Anne's World: A New Century of Anne of Green Gables. University of Toronto Press and
I took great pleasure in reading Anne’s World, a collection of compelling essays which situates the culturally familiar Anne Shirley within a range of perhaps unfamiliar and, at times, unexpected disciplinary and theoretical contexts. Engaging Anne’s status as a classic and an international brand, these contexts include fashion theory, early childhood education, clinical psychology and bibliotherapy, feminist ethics, cultural geography, and globalization studies. Linking such diverse critical perspectives is the volume’s focus on the expansion of [Anne’s] world, both during the last century (into realms such as film and television, tourism, and post-war colonialism) and in the present, as Anne’s expanding world carries her into new spheres of critical inquiry, and new digital markets and media.
The careful curatorial work of editors Irene Gammel and Benjamin Lefebvre provides intellectual coherence to the book’s diverse approaches, with several of the book’s threads of inquiry appearing in Carole Gerson’s opening chapter. For example, because Gerson is concerned with a century’s worth of cultural and institutional interventions which helped to establish Anne as a Canadian icon, her work gives readers an initial glimpse into the creation of Anne as a brand. Subsequent chapters return to this idea, including Benjamin Lefebvre’s important theorization of the Anne brand and Jason Nolan’s fascinating analysis of present-day educational uses of this brand. Nolan, first observing that Montgomery’s fiction often displays well-informed support for learning environments that allow children imaginative scope and opportunities to challenge conventions, then asks whether Montgomery-related educational web sites reflect similar values. He includes in his analysis a social networking site which uses fingerprint reading to control user access, and he concludes that this site appears designed to minimize the opportunities for the kind of rebellion that is at the core Anne’s personality in the novel, instead entic[ing] participants into a culture of corporate surveillance [which] models both acquiescence and consumerism.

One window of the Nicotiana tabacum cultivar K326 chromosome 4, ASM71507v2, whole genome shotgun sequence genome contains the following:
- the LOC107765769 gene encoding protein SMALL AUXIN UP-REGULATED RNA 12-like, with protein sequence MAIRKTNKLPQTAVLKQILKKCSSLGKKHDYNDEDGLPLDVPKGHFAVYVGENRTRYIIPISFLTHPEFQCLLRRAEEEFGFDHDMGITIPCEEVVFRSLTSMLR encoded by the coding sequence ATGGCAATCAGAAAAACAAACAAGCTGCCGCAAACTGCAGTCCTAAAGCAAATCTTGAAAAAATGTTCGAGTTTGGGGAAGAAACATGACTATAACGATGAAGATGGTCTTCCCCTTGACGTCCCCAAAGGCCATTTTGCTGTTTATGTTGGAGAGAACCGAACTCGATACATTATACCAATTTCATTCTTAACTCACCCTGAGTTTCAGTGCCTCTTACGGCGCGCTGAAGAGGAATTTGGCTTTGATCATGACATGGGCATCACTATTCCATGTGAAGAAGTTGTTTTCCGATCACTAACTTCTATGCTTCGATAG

Another of the book’s threads again begins with Gerson, who mentions the federal government’s 1936 acquisition of the supposed Green Gables farmhouse, which required alterations (including painting the gables green) to align it with public expectations. Later, Alexander Macleod returns readers to the farmhouse and its environs, drawing connections between the ways that the fictional Anne re-visions the landscape—as when she over-writes local place names with romantic names of her own devising—and the ways that L.M. Montgomery’s fictional world has, in turn, shaped the real-world landscape and social spaces of Prince Edward Island. Such implicitly colonial impulses receive explicit attention in other chapters, with Anne’s presence in Nigeria, Iran, China, Japan, and Germany all receiving discussion.
Both Huifeng Hu and Andrew O’Malley, writing respectively on China and Iran, conclude, in contrast to earlier scholarly views, that Anne is popular with readers in these countries not because her rebellious qualities represent something that their own cultures lack (but which they nevertheless admire), but because these readers recognize their own cultural values in Anne’s dedication to family and community. Such analyses offer opportunities to read Anne’s popularity not simply as a westernizing influence, but to understand it, as O’Malley writes, through an approach that tries to understand the adaptive and appropriative readings of Anne generated in the contexts of cultures elsewhere. By contrast, Ranbir K. Banwait provides a fascinating account of Anne’s introduction into post-war Japan. During the Allied occupation, written material was strictly controlled, and literature—including Anne of Green Gables—was used as an ideological tool for disseminating American values.
While there is insufficient space here to acknowledge the work of all the contributors to this excellent volume, I cannot leave Anne’s World without mentioning Helen Hoy’s potentially contentious chapter, in which Hoy builds her argument from the initial observation that Anne’s behavioural characteristics are consistent with what we now call Fetal Alcohol Spectrum Disorder (FASD). Although I was skeptical at first, as I read the chapter and better understood Hoy’s project, I found her argument increasingly compelling, in large part because Hoy’s interest isn’t really in convincing her readers that Anne suffers from FASD. Rather, she foregrounds the extent to which concepts of impairment are contingent and temporally located, thus suggesting that the possible presence of FASD in Anne of Green Gables helps to trouble the all-too-familiar distinction between fully human people and deficient people, and highlights the degree to which the meaning of disability is a product of the social imagination. Hoy’s chapter, then, reminds us that as Anne’s world begins its second century it remains a powerful tool for reading and understanding the realities of our world.